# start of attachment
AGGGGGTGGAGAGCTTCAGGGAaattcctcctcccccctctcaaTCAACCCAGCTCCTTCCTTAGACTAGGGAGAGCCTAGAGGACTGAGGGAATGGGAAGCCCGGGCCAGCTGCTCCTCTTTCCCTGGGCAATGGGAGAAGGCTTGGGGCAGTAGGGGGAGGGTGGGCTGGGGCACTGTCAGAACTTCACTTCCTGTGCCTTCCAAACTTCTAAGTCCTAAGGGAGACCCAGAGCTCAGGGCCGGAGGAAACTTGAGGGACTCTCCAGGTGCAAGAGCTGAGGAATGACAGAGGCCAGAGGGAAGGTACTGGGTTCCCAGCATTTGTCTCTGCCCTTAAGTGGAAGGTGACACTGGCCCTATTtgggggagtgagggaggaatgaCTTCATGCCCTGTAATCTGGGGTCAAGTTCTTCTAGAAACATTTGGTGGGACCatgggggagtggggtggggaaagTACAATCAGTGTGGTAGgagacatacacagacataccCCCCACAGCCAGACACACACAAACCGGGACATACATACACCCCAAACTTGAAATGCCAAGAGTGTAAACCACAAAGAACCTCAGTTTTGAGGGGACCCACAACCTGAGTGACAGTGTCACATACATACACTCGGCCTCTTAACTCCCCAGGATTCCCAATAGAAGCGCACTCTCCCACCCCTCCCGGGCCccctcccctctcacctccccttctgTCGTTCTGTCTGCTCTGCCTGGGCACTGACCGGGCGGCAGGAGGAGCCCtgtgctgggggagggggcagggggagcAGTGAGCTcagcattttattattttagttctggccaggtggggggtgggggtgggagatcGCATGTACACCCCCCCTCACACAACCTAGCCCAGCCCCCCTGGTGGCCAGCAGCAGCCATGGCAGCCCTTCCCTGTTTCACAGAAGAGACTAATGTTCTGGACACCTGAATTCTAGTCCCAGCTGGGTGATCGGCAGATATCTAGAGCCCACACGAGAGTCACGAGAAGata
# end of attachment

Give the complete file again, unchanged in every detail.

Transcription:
AGGGGGTGGAGAGCTTCAGGGAaattcctcctcccccctctcaaTCAACCCAGCTCCTTCCTTAGACTAGGGAGAGCCTAGAGGACTGAGGGAATGGGAAGCCCGGGCCAGCTGCTCCTCTTTCCCTGGGCAATGGGAGAAGGCTTGGGGCAGTAGGGGGAGGGTGGGCTGGGGCACTGTCAGAACTTCACTTCCTGTGCCTTCCAAACTTCTAAGTCCTAAGGGAGACCCAGAGCTCAGGGCCGGAGGAAACTTGAGGGACTCTCCAGGTGCAAGAGCTGAGGAATGACAGAGGCCAGAGGGAAGGTACTGGGTTCCCAGCATTTGTCTCTGCCCTTAAGTGGAAGGTGACACTGGCCCTATTtgggggagtgagggaggaatgaCTTCATGCCCTGTAATCTGGGGTCAAGTTCTTCTAGAAACATTTGGTGGGACCatgggggagtggggtggggaaagTACAATCAGTGTGGTAGgagacatacacagacataccCCCCACAGCCAGACACACACAAACCGGGACATACATACACCCCAAACTTGAAATGCCAAGAGTGTAAACCACAAAGAACCTCAGTTTTGAGGGGACCCACAACCTGAGTGACAGTGTCACATACATACACTCGGCCTCTTAACTCCCCAGGATTCCCAATAGAAGCGCACTCTCCCACCCCTCCCGGGCCccctcccctctcacctccccttctgTCGTTCTGTCTGCTCTGCCTGGGCACTGACCGGGCGGCAGGAGGAGCCCtgtgctgggggagggggcagggggagcAGTGAGCTcagcattttattattttagttctggccaggtggggggtgggggtgggagatcGCATGTACACCCCCCCTCACACAACCTAGCCCAGCCCCCCTGGTGGCCAGCAGCAGCCATGGCAGCCCTTCCCTGTTTCACAGAAGAGACTAATGTTCTGGACACCTGAATTCTAGTCCCAGCTGGGTGATCGGCAGATATCTAGAGCCCACACGAGAGTCACGAGAAGata